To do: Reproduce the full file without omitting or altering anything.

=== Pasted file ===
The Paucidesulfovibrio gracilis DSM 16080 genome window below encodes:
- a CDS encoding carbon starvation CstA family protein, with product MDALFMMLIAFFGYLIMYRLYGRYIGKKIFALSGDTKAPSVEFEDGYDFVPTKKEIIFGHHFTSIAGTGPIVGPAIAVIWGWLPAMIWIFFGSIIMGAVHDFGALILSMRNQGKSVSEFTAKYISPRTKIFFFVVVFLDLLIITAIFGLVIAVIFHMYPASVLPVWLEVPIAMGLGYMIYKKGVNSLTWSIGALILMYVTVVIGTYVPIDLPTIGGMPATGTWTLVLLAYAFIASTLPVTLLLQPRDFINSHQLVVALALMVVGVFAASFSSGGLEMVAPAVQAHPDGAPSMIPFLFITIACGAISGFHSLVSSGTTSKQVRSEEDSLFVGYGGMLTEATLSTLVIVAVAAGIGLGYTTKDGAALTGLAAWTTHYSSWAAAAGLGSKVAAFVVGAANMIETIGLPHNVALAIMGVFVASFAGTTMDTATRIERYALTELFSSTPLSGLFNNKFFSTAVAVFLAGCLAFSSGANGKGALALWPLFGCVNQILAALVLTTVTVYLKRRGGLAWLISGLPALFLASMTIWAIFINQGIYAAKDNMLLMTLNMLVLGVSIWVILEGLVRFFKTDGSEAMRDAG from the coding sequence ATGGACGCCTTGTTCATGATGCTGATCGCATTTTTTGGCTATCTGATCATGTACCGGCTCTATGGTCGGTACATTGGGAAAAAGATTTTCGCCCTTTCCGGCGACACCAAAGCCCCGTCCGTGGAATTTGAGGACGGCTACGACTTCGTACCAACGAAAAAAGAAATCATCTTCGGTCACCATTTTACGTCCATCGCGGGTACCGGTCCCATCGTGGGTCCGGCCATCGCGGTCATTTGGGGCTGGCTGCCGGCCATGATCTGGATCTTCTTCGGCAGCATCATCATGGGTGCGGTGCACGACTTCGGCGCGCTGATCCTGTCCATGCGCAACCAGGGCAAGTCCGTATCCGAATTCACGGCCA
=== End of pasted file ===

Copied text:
The Paucidesulfovibrio gracilis DSM 16080 genome window below encodes:
- a CDS encoding carbon starvation CstA family protein, with product MDALFMMLIAFFGYLIMYRLYGRYIGKKIFALSGDTKAPSVEFEDGYDFVPTKKEIIFGHHFTSIAGTGPIVGPAIAVIWGWLPAMIWIFFGSIIMGAVHDFGALILSMRNQGKSVSEFTAKYISPRTKIFFFVVVFLDLLIITAIFGLVIAVIFHMYPASVLPVWLEVPIAMGLGYMIYKKGVNSLTWSIGALILMYVTVVIGTYVPIDLPTIGGMPATGTWTLVLLAYAFIASTLPVTLLLQPRDFINSHQLVVALALMVVGVFAASFSSGGLEMVAPAVQAHPDGAPSMIPFLFITIACGAISGFHSLVSSGTTSKQVRSEEDSLFVGYGGMLTEATLSTLVIVAVAAGIGLGYTTKDGAALTGLAAWTTHYSSWAAAAGLGSKVAAFVVGAANMIETIGLPHNVALAIMGVFVASFAGTTMDTATRIERYALTELFSSTPLSGLFNNKFFSTAVAVFLAGCLAFSSGANGKGALALWPLFGCVNQILAALVLTTVTVYLKRRGGLAWLISGLPALFLASMTIWAIFINQGIYAAKDNMLLMTLNMLVLGVSIWVILEGLVRFFKTDGSEAMRDAG from the coding sequence ATGGACGCCTTGTTCATGATGCTGATCGCATTTTTTGGCTATCTGATCATGTACCGGCTCTATGGTCGGTACATTGGGAAAAAGATTTTCGCCCTTTCCGGCGACACCAAAGCCCCGTCCGTGGAATTTGAGGACGGCTACGACTTCGTACCAACGAAAAAAGAAATCATCTTCGGTCACCATTTTACGTCCATCGCGGGTACCGGTCCCATCGTGGGTCCGGCCATCGCGGTCATTTGGGGCTGGCTGCCGGCCATGATCTGGATCTTCTTCGGCAGCATCATCATGGGTGCGGTGCACGACTTCGGCGCGCTGATCCTGTCCATGCGCAACCAGGGCAAGTCCGTATCCGAATTCACGGCCA